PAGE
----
Gold Comes Within Hair’s Breadth of $1,800, A First Since Feb.

Gold Comes Within Hair’s Breadth of $1,800, A First Since Feb.
Gold came within a hair’s breadth of touching $1,800 an ounce on Wednesday as longs in the yellow metal made their most serious attempt since February to return to a level key to recapturing last year’s price highs.

Benchmark gold futures on New York’s Comex scaled $1,798.25 before settling the session at $1,793.10, up $14.70 or 0.8%. It was Comex gold has gotten to since a $1,805 peak on Feb. 25.

The spot price of gold rose to as high as $1,797.24. Moves in spot gold are integral to fund managers, who sometimes rely more on it than futures for direction.

Gold wallowed at the start of the year in a selloff that took it to a 11-month low of $1,673.30 on Comex by early March.

But it seems to have caught an uptrend now, reinforced by renewed concerns over inflation and geopolitical risks. Both those elements had virtually deserted gold after its futures hit record highs of $2,089 per ounce in early August, and they remained absent until early this month as optimism about reopenings from Covid-19 lockdowns took hold instead.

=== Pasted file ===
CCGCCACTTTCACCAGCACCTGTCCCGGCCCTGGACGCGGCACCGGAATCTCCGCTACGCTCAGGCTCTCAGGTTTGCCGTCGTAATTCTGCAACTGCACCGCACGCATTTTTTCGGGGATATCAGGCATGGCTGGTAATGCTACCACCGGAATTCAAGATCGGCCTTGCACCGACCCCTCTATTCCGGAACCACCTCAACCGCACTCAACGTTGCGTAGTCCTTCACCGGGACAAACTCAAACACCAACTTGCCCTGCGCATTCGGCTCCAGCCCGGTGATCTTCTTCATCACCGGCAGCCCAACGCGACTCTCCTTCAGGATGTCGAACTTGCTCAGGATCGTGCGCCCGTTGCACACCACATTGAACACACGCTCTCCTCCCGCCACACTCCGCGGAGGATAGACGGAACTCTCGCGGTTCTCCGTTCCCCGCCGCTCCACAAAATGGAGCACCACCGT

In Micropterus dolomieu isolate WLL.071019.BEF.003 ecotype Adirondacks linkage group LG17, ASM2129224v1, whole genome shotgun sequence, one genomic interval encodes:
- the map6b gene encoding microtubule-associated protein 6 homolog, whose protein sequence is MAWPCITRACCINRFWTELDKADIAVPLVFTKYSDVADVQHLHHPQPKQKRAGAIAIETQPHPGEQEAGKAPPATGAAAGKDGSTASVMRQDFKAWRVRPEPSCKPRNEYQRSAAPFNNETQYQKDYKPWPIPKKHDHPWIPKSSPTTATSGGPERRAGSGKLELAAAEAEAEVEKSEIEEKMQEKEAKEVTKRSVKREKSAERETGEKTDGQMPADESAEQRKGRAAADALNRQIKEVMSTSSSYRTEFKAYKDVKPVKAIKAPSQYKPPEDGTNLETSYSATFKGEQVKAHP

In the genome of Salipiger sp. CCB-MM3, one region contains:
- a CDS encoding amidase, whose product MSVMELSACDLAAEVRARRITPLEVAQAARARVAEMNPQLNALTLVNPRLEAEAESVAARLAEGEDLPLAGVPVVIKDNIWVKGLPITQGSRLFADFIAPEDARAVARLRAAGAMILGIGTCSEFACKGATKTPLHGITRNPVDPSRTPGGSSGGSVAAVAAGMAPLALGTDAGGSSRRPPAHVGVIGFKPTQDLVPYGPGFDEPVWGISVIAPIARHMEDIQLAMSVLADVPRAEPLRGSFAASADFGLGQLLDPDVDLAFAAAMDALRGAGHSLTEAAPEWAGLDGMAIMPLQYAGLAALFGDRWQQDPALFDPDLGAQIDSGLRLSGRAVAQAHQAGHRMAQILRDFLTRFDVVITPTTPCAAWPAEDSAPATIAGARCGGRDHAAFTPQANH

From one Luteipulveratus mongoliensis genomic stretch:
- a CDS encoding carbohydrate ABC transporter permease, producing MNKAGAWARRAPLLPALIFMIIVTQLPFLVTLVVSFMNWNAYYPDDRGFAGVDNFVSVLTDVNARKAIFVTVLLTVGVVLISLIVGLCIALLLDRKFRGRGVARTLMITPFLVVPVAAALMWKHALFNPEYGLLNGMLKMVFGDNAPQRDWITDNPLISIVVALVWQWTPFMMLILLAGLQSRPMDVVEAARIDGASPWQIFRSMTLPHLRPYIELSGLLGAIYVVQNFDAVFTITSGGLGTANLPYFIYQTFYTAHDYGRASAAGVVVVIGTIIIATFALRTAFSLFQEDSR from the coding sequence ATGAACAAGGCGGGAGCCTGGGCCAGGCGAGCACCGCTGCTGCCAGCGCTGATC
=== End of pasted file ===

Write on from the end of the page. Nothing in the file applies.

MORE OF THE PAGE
“Gold’s next barrier is the $1,800 level; once prices capture that level, momentum traders could ride this wave towards the $1850 level,” said Ed Moya, head of U.S. research at online broker OANDA.

Wednesday’s run-up came despite fairly resilient U.S. bond yields and the dollar, which would typically be bearish for gold.

U.S. bond yields, measured by the 10-year Treasury note, hit a session high of 1.59%, versus Tuesday’s close of 1.56%. The 10-year note was at a 14-month high of 1.77% on March 30.

The Dollar Index, which pits the greenback against the euro and five other major currencies, was at 91.13, down 0.1% on the day.

Gold has returned to an upward trajectory as safe-haven flows return to the precious metal on concerns about new Covid flare-ups in major economies India and Japan and growing risks to the U.S. outlook, while Treasury yields appear anchored.

“Gold’s outlook is becoming very bullish as too many risks are percolating globally,” observed Moya. “The virus spread across Asia is weighing on sentiment.”

“Market positioning across equities and fixed income could lead to massive inflows for bullion. Even in the U.S., calls for caution are growing for U.S. equities as some analysts are eyeing a potential 10% pullback.”

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